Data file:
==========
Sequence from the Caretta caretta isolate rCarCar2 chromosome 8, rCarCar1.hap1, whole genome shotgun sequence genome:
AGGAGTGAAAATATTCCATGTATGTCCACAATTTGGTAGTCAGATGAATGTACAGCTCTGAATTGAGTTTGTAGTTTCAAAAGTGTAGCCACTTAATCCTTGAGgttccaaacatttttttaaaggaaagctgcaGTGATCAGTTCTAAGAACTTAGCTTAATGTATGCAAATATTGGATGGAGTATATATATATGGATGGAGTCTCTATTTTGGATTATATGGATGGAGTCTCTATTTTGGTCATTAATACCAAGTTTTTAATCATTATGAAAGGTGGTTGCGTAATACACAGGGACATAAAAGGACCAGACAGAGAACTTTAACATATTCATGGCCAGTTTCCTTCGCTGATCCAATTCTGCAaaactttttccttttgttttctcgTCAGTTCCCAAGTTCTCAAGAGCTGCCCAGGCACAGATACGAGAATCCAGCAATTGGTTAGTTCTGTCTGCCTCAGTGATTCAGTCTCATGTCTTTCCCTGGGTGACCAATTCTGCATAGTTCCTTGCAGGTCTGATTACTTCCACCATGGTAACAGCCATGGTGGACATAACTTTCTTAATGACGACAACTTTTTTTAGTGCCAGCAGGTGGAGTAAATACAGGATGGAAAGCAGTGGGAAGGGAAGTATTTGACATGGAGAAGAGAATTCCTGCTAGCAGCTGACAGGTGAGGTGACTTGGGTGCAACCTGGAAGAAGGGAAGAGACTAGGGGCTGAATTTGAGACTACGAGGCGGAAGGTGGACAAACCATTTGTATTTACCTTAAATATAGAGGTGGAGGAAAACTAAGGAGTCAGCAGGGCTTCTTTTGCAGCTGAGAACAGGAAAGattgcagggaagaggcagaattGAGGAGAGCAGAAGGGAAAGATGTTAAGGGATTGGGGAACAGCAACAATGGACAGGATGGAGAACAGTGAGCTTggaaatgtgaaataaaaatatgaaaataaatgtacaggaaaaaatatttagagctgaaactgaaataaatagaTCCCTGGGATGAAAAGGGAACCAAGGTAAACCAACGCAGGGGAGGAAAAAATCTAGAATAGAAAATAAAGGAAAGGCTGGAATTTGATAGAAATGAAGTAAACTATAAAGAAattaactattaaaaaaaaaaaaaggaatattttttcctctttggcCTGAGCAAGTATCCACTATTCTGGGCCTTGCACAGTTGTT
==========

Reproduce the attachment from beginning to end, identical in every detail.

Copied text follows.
Sequence from the Caretta caretta isolate rCarCar2 chromosome 8, rCarCar1.hap1, whole genome shotgun sequence genome:
AGGAGTGAAAATATTCCATGTATGTCCACAATTTGGTAGTCAGATGAATGTACAGCTCTGAATTGAGTTTGTAGTTTCAAAAGTGTAGCCACTTAATCCTTGAGgttccaaacatttttttaaaggaaagctgcaGTGATCAGTTCTAAGAACTTAGCTTAATGTATGCAAATATTGGATGGAGTATATATATATGGATGGAGTCTCTATTTTGGATTATATGGATGGAGTCTCTATTTTGGTCATTAATACCAAGTTTTTAATCATTATGAAAGGTGGTTGCGTAATACACAGGGACATAAAAGGACCAGACAGAGAACTTTAACATATTCATGGCCAGTTTCCTTCGCTGATCCAATTCTGCAaaactttttccttttgttttctcgTCAGTTCCCAAGTTCTCAAGAGCTGCCCAGGCACAGATACGAGAATCCAGCAATTGGTTAGTTCTGTCTGCCTCAGTGATTCAGTCTCATGTCTTTCCCTGGGTGACCAATTCTGCATAGTTCCTTGCAGGTCTGATTACTTCCACCATGGTAACAGCCATGGTGGACATAACTTTCTTAATGACGACAACTTTTTTTAGTGCCAGCAGGTGGAGTAAATACAGGATGGAAAGCAGTGGGAAGGGAAGTATTTGACATGGAGAAGAGAATTCCTGCTAGCAGCTGACAGGTGAGGTGACTTGGGTGCAACCTGGAAGAAGGGAAGAGACTAGGGGCTGAATTTGAGACTACGAGGCGGAAGGTGGACAAACCATTTGTATTTACCTTAAATATAGAGGTGGAGGAAAACTAAGGAGTCAGCAGGGCTTCTTTTGCAGCTGAGAACAGGAAAGattgcagggaagaggcagaattGAGGAGAGCAGAAGGGAAAGATGTTAAGGGATTGGGGAACAGCAACAATGGACAGGATGGAGAACAGTGAGCTTggaaatgtgaaataaaaatatgaaaataaatgtacaggaaaaaatatttagagctgaaactgaaataaatagaTCCCTGGGATGAAAAGGGAACCAAGGTAAACCAACGCAGGGGAGGAAAAAATCTAGAATAGAAAATAAAGGAAAGGCTGGAATTTGATAGAAATGAAGTAAACTATAAAGAAattaactattaaaaaaaaaaaaaggaatattttttcctctttggcCTGAGCAAGTATCCACTATTCTGGGCCTTGCACAGTTGTT